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Who were the people of the Fourth Cataract? Using dental non-metric traits to explore population history in the middle Nile valley from the Neolithic to Medieval period

Phillips, E (2023) Who were the people of the Fourth Cataract? Using dental non-metric traits to explore population history in the middle Nile valley from the Neolithic to Medieval period. Diploma thesis, Liverpool John Moores University.

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The 4th Cataract human skeletal collection, curated at the British Museum, is unique containing remains dating from the Kerma to Medieval periods, but from within a 30km region along the Nile. The geographically focused nature of this collection provides opportunities to explore biological continuity, in situ evolution, and migration. Nubia has a long and rich history with distinct shifts in cultural practices. Situated between sub-Saharan Africa to the south and Egypt/Mediterranean to the north, Nubia is often considered a corridor through the Sahara. Many archaeological excavations have taken place there in the recent years, steadily increasing the number of skeletal collections available for study. These distinctive qualities make Nubia ideal for investigating population movement and origins of the cultures that developed there.

Dental nonmetric traits, following the Arizona State University Dental Anthropology System, were used to study inter-group differences based on biodistances. Both model-free and model-bound statistical analyses were used. Data from the 4th Cataract were compared to samples from Upper and Lower Nubia to investigate both geographical and temporal patterning. Results were then contextualised further through comparisons with samples from East Africa and proximate regions in Eurasia.

Results revealed biological continuity in the 4th Cataract region from the Kerma through Medieval periods (MMD range 0.001 - 0.082). Continuity was also observed in Upper and Lower Nubia from the Neolithic onwards. Evidence for the movement of people was identified in the data, but changes were not wholesale and varied depending on region/time-period. Comparisons with East African and Eurasian published data showed that both regions were important influences in Nubian populations. Similarities between Nubian and sub-Saharan groups appear to be clinal, with influence from this region diminishing temporally from the Neolithic onwards. Biological affinities with Egyptian/Eurasian groups revealed geographical patterning, but also appear to be related to the Egyptian invasion of Nubia. This study also found that the relationship between cultural change and population movement was complex. This research highlights the importance of using both archaeological and biological methods when investigating past population dynamics.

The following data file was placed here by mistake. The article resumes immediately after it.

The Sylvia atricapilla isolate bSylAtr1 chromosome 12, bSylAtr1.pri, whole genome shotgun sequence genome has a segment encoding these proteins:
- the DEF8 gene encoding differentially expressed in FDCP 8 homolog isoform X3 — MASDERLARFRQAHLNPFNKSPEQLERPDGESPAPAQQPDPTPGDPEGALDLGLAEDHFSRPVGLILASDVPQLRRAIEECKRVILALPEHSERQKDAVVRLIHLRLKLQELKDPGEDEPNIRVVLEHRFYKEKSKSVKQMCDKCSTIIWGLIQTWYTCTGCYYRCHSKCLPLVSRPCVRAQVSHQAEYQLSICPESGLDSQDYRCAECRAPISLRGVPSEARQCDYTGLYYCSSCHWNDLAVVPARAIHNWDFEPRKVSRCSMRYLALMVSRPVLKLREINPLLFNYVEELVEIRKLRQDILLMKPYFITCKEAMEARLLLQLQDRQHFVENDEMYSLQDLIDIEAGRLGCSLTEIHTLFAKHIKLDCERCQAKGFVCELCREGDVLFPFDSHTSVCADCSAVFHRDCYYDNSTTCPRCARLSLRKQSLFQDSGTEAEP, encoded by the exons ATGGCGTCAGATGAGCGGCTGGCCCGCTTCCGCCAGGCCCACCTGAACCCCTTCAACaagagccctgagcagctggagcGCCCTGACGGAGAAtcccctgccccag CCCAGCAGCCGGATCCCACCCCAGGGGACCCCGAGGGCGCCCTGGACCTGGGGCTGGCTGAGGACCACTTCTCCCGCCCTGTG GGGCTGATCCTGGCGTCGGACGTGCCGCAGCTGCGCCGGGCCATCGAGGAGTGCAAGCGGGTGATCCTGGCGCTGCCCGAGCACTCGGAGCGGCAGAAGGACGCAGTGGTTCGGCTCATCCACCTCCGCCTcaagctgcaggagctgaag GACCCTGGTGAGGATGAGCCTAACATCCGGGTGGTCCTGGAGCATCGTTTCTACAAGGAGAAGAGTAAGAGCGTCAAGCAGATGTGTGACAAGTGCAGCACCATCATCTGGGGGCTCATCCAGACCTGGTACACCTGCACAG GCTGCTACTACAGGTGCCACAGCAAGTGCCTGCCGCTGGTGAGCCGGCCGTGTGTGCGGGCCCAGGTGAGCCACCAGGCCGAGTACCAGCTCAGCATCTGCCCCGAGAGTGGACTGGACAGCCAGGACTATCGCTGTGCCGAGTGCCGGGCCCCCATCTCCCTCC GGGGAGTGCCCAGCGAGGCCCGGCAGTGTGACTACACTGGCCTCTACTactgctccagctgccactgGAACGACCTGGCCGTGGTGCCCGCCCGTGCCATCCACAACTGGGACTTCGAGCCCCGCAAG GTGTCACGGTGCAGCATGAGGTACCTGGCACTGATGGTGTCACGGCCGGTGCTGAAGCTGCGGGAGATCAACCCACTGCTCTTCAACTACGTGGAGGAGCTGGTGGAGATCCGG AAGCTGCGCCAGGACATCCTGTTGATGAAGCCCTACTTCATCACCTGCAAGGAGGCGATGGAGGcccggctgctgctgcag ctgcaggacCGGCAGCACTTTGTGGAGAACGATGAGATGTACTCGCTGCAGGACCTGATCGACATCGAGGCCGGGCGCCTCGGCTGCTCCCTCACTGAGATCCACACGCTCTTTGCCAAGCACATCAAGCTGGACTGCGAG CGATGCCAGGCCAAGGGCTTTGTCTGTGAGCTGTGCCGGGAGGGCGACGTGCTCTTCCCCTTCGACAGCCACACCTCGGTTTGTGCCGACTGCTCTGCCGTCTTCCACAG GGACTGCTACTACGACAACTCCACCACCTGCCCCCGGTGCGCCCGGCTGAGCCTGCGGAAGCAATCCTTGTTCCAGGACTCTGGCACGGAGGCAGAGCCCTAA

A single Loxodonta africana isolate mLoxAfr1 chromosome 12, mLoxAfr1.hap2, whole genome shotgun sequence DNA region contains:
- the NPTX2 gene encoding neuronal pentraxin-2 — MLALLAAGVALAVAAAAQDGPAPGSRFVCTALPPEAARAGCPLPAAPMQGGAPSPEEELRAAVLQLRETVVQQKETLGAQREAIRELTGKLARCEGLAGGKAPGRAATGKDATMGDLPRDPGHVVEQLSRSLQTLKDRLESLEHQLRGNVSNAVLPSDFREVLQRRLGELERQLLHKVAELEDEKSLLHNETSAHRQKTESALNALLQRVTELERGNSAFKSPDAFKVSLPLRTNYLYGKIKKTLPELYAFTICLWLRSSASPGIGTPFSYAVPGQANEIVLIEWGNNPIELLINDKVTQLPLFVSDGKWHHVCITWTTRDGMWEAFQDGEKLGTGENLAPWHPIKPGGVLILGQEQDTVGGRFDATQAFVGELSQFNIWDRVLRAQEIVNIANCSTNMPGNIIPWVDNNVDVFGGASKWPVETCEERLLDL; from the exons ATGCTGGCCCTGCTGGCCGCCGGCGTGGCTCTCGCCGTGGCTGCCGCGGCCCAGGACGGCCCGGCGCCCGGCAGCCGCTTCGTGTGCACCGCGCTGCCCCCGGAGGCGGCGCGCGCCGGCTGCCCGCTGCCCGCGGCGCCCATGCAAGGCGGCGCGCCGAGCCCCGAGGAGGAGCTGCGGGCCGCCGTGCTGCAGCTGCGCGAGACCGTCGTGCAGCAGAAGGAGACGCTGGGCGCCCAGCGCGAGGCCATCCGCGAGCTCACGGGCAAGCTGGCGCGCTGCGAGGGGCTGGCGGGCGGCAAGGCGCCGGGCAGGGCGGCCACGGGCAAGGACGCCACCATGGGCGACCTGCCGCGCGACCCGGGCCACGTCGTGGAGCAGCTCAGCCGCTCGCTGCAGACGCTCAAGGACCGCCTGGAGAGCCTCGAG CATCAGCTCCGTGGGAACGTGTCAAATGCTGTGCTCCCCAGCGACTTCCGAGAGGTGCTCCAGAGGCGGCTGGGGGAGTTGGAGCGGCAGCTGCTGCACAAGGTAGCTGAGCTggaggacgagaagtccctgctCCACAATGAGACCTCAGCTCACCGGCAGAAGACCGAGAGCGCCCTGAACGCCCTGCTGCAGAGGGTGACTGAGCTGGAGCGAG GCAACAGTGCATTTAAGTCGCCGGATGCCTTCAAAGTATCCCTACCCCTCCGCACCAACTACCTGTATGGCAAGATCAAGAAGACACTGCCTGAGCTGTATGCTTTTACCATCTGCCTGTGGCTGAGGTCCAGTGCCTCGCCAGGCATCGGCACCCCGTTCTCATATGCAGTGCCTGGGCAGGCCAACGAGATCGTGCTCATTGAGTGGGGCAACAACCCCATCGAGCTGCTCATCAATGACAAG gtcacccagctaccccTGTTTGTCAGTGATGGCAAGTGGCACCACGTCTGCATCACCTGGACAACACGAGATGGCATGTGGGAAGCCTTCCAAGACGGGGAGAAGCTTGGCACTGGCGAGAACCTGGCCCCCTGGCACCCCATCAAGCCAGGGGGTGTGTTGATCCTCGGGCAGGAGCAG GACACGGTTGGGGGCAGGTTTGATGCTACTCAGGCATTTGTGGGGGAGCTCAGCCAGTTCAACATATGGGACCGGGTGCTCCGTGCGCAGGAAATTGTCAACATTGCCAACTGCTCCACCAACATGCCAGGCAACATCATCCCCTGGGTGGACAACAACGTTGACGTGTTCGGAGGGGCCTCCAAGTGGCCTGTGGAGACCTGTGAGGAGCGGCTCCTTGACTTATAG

Item Type: Thesis (Diploma)
Uncontrolled Keywords: Dental nonmetric traits; Nubia; Population dynamics
Subjects: G Geography. Anthropology. Recreation > G Geography (General)
G Geography. Anthropology. Recreation > GE Environmental Sciences
Q Science > QH Natural history > QH301 Biology
R Medicine > RK Dentistry
Divisions: Biological & Environmental Sciences (from Sep 19)
SWORD Depositor: A Symplectic
Date Deposited: 10 Oct 2023 14:43
Last Modified: 10 Oct 2023 14:43
DOI or ID number: 10.24377/LJMU.t.00021676
Supervisors: Irish, JD and Antoine, D
URI: https://researchonline.ljmu.ac.uk/id/eprint/21676
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